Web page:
According to the standard analysis of degree questions (see, among others, Rullmann 1995 and Beck and Rullmann 1997), a degree question’s LF contains a variable that ranges over individual degrees and is bound by the degreequestion operator how. In contrast with this, we claim that the variable bound by the degreequestion operator how does not range over individual degrees but over intervals of degrees, by analogy with Schwarzschild and Wilkinson’s (2002) proposal regarding the semantics of comparative clauses. Not only does the intervalbased semantics predict the existence of certain readings that are not predicted under the standard view, it is also able, together with other natural assumptions, to account for the sensitivity of degree questions to negativeislands, as well as for the fact, uncovered by Fox and Hackl (2007), that negative islands can be obviated by some properly placed modals. Like Fox and Hackl (2007), we characterize negative island effects as arising from the fact that the relevant question, due to its meaning alone, can never have a maximally informative answer. Contrary to Fox and Hackl (2007), however, we do not need to assume that scales are universally dense, nor that the notion of maximal informativity responsible for negative islands is blind to contextual parameters.

1262509.961262
Marton (2019) argues that that it follows from the standard antirealist theory of truth, which states that truth and possible knowledge are equivalent, that knowing possibilities is equivalent to the possibility of knowing, whereas these notions should be distinct. Moreover, he argues that the usual strategies of dealing with the ChurchFitch paradox of knowability are either not able to deal with his modalepistemic collapse result or they only do so at a high price. Against this, I argue that Marton’s paper does not present any seriously novel challenge to antirealism not already found in the ChurchFitch result. Furthermore, Edgington (1985)’s reformulated antirealist theory of truth can deal with his modalepistemic collapse argument at no cost.

1292220.961275
Scoring rules measure the accuracy or epistemic utility of a credence assignment. A significant literature uses plausible conditions on scoring rules on finite sample spaces to argue for both probabilism— the doctrine that credences ought to satisfy the axioms of probabilism— and for the optimality of Bayesian update as a response to evidence. I prove a number of formal results regarding scoring rules on infinite sample spaces that impact the extension of these arguments to infinite sample spaces. A common condition in the arguments for probabilism and Bayesian update is strict propriety: that according to each probabilistic credence, the expected accuracy of any other credence is worse. Much of the discussion needs to divide depending on whether we require finite or countable additivity of our probabilities. I show that in a number of natural infinite finitely additive cases, there simply do not exist strictly proper scoring rules, and the prospects for arguments for probabilism and Bayesian update are limited. In many natural infinite countably additive cases, on the other hand, there do exist strictly proper scoring rules that are continuous on the probabilities, and which support arguments for Bayesian update, but which do not support arguments for probabilism. There may be more hope for accuracybased arguments if we drop the assumption that scores are extendedrealvalued. I sketch a framework for scoring rules whose values are nets of extended reals, and show the existence of a strictly proper netvalued scoring rules in all infinite cases, both for f.a. and c.a. probabilities. These can be used in an argument for Bayesian update, but it is not at present known what is to be said about probabilism in this case.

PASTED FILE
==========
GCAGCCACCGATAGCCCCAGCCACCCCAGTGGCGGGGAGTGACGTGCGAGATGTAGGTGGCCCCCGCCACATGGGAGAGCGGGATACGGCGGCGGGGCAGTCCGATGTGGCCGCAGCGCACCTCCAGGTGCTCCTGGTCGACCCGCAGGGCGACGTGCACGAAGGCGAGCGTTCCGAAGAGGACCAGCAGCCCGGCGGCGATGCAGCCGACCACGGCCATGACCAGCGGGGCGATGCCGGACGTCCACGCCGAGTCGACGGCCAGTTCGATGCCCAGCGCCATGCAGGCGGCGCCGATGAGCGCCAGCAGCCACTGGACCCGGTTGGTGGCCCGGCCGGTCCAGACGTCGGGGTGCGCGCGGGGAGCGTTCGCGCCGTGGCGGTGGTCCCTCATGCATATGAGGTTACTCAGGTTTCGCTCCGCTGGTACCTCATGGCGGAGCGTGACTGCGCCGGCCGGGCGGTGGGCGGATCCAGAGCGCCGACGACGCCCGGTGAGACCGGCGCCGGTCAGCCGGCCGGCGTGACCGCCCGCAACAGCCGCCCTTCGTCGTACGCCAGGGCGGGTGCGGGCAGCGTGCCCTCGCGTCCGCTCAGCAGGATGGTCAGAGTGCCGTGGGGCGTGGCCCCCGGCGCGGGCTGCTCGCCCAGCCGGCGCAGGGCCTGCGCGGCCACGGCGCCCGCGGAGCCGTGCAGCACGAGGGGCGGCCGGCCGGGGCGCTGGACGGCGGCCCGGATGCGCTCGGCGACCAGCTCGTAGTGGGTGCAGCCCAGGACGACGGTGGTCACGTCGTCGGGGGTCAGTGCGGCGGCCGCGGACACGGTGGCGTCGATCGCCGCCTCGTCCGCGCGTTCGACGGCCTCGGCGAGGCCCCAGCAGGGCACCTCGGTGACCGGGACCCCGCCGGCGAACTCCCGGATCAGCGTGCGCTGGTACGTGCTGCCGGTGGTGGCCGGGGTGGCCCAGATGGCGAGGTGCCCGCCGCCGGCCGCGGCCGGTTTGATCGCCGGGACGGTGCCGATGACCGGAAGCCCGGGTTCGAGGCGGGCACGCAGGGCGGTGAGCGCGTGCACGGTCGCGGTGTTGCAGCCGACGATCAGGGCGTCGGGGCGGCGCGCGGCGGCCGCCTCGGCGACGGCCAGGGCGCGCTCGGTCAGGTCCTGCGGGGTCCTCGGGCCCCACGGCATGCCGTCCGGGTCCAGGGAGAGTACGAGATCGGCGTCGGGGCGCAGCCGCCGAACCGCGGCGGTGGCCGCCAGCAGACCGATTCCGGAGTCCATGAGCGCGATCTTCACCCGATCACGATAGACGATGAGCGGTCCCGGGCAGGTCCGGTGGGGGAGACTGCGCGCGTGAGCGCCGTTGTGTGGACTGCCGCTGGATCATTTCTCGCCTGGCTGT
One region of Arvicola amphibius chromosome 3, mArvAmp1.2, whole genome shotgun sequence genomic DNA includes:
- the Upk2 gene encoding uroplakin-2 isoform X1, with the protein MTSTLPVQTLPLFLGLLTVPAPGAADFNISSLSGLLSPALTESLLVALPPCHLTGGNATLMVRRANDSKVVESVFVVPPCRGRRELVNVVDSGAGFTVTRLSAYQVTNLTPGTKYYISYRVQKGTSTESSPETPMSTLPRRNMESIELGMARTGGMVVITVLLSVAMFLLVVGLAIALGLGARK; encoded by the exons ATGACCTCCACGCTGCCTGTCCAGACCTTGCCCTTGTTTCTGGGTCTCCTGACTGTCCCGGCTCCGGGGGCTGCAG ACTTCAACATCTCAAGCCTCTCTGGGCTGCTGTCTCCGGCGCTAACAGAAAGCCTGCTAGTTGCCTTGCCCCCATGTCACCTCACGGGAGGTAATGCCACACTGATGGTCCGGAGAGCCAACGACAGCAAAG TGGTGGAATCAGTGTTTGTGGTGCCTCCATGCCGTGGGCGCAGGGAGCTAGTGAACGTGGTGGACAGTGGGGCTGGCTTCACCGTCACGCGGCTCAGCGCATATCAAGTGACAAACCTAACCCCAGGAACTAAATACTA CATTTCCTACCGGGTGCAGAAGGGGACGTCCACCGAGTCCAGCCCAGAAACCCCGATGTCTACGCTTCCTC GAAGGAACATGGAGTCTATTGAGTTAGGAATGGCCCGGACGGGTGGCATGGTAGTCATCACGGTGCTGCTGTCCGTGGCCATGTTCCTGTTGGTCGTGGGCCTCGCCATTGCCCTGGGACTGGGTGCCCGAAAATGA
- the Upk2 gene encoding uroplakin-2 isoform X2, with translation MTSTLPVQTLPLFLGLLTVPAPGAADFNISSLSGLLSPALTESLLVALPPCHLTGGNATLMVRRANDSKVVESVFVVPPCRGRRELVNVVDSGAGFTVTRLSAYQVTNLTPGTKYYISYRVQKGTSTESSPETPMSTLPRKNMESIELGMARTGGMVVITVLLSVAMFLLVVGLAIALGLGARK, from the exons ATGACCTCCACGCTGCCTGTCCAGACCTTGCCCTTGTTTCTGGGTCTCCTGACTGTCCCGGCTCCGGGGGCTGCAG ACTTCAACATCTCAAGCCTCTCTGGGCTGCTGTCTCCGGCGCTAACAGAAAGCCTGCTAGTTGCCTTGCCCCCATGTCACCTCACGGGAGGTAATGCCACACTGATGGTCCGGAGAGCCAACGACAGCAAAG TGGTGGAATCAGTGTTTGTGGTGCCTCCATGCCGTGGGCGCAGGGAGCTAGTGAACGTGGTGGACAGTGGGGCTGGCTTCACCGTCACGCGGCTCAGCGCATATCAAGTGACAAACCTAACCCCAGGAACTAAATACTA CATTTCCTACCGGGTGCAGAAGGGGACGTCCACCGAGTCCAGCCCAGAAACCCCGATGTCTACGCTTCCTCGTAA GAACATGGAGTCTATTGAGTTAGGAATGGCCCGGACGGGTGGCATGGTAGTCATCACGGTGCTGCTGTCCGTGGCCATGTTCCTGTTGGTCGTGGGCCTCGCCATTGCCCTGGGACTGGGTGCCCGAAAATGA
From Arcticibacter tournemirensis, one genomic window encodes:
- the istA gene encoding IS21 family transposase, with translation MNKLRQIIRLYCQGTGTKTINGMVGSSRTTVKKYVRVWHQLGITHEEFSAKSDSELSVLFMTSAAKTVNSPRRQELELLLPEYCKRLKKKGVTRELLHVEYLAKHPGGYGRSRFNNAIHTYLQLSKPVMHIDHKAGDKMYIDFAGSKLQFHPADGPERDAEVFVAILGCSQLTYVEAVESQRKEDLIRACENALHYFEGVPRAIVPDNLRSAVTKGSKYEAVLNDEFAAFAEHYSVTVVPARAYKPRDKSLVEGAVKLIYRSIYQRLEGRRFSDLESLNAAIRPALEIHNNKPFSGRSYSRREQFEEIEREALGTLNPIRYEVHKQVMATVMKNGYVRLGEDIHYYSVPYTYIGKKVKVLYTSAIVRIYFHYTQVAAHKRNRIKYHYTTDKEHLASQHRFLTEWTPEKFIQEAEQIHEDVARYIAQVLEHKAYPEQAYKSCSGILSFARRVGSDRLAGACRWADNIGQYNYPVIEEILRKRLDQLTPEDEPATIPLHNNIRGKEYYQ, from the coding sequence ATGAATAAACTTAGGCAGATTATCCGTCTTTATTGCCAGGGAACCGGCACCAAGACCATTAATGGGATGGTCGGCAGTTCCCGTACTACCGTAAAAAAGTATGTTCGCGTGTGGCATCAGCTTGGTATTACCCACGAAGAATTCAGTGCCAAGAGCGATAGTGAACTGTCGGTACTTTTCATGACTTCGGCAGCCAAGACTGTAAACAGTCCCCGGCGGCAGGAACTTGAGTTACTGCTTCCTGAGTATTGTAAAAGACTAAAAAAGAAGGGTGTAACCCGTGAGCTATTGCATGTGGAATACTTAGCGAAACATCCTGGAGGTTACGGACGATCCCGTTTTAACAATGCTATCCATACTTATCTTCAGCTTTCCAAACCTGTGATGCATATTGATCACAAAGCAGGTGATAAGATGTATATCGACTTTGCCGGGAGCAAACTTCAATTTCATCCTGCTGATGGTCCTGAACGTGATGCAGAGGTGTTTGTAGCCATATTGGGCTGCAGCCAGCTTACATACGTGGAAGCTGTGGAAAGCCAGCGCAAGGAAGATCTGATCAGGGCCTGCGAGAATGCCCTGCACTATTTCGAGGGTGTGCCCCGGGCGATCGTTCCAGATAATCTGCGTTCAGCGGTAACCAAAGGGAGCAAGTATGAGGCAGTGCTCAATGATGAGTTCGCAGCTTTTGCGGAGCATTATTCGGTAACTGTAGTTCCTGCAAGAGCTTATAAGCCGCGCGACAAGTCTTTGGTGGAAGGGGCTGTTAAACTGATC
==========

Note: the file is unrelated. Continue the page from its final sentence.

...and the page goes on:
1295693.961288
Antirealists who hold the knowability thesis, namely that all truths are knowable, have been put on the defensive by the ChurchFitch paradox of knowability. Rejecting the nonfactivity of the concept of knowability used in that paradox, Edgington has adopted a factive notion of knowability, according to which only actual truths are knowable. She has used this new notion to reformulate the knowability thesis. The result has been argued to be immune against the ChurchFitch paradox, but it has encountered several other triviality objections. Schlöder in a forthcoming paper defends the general approach taken by Edgington, but amends it to save it in turn from the triviality objections. In this paper I will argue, first, that Schlöder’s justification for the factivity of his version of the concept of knowability is vulnerable to criticism, but I will also offer an improved justification that is in the same spirit as his. To the extent that some philosophers are right about our intuitive concept of knowability being a factive one, it is important to explore factive concepts of knowability that are made formally precise. I will subsequently argue that Schlöder’s version of the knowability thesis overgenerates knowledge or, in other words, it leads to attributions of knowledge where there is ignorance. This fits a general pattern for the research programme initiated by Edgington. This paper also contains preliminary investigations into the internal and logical structure of lines of inquiries, which raise interesting research questions.